Building a 2018 Video Marketing Strategy: Considerations and Templates

Hey business owners and marketers, it’s time to have a heart-to-heart about video marketing. If you aren’t planning to dedicate a significant chunk of resources in your 2018 marketing plan to video, you’re already missing out on one of the most effective ways to engage with your audience online. Whether you are in manufacturing, senior living, e-commerce, or SaaS, there’s a place for video content in your marketing model.

If you are like me, you’ve heard thought leaders and read blogs touting the importance of video more times than you can count. There are tons of stats about how many videos are being created every month, the “best” length for a video, and the most popular viewing times. And while they are all interesting bits of knowledge, unless you are publishing A LOT of videos every month, they aren’t all that helpful.

After talking to many marketers and business owners, there is still a lot of fear around what types of video to create, how much to budget per year/project, and how to get started. So, I’ve created a quick list of things that you should be considering for your video marketing strategy as well as a few tools that will help you get started.

1. Increase Your Budget for Video

No matter what your video budget was for 2017, you should plan to increase it for 2018. If you didn’t spend any money on video last year, now is the right time to start. If you did spend money, you should either start filling out the rest of your website with video or look to replace your older video assets – or both. If you are not sure what to spend, there are resources that can help you incorporate video into your marketing budget.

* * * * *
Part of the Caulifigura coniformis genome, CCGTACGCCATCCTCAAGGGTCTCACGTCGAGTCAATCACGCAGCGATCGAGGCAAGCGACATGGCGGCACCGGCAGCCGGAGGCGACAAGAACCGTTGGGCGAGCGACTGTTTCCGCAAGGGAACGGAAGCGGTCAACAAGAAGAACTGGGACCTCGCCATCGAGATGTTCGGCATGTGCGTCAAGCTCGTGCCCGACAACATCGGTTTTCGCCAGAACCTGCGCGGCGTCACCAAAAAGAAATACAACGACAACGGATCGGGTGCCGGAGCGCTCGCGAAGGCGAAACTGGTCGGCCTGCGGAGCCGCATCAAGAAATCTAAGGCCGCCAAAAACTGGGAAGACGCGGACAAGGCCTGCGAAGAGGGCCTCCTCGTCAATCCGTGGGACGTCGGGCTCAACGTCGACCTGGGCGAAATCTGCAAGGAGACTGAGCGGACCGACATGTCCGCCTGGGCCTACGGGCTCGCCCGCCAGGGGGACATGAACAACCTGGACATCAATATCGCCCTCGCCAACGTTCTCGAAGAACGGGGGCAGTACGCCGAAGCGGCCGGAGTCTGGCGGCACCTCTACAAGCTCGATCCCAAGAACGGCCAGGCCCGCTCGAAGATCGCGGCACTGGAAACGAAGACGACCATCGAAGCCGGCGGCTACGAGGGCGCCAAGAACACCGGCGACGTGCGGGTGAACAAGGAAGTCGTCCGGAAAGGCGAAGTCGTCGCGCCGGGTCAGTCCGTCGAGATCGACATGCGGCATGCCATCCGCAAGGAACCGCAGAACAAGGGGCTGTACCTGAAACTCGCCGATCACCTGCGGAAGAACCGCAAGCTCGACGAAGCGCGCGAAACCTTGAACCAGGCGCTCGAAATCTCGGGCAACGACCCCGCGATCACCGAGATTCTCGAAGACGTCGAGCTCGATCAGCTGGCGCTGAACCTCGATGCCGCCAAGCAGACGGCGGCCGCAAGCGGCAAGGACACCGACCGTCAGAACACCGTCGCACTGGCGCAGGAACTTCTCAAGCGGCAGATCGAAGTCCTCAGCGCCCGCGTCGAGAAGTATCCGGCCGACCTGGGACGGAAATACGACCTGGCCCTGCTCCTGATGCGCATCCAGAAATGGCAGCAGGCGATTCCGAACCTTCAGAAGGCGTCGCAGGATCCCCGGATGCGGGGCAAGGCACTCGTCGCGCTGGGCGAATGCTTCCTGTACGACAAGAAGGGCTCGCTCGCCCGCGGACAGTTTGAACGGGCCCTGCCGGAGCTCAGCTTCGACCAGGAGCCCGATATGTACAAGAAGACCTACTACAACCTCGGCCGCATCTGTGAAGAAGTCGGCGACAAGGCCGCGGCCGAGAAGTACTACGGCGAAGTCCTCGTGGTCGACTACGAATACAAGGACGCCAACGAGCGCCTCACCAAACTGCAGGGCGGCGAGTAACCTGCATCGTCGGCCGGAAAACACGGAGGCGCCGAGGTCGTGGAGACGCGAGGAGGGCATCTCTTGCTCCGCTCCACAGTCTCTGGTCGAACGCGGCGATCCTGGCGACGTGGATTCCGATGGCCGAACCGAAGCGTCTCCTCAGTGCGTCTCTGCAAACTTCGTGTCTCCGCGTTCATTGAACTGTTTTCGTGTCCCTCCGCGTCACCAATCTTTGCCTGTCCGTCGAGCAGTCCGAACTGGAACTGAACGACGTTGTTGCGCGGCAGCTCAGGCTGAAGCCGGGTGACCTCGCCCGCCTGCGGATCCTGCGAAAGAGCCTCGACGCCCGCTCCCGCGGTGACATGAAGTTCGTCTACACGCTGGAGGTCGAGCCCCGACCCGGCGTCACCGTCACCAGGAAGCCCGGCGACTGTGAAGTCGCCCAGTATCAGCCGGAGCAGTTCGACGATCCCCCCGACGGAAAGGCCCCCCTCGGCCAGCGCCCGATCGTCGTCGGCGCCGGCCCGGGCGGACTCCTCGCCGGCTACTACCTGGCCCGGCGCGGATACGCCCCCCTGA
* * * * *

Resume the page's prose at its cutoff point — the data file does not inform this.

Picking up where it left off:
If you don’t believe me, take it from Apple and Facebook, who are both spending billions of dollars in 2018 to create original video content. These are two very successful businesses whose business models didn’t need to expand to video, however, these tech giants realize that there is massive potential in creating video content.

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Image via HubSpot

Now, I know what you’re thinking. “That’s all great, Britt, but I’m not Apple or Facebook, and I definitely don’t have billions of dollars to spend.” You’re right, but that’s not my point.

My point is that we live in a time where every single company has a reason to be budgeting for and creating video content. No matter what your budget is, here are a few simple suggestions:

  • $0-$2,000: For this kind of budget, you will not be able to spend much, if anything, on a videographer. Instead, invest your money in a course or workshop to help you learn about video strategy. Focus on creating free or cheap videos like Facebook Live videos, webcam videos, etc. Depending on your budget, you can probably invest in an HD webcam or a good microphone to help you get the best quality possible.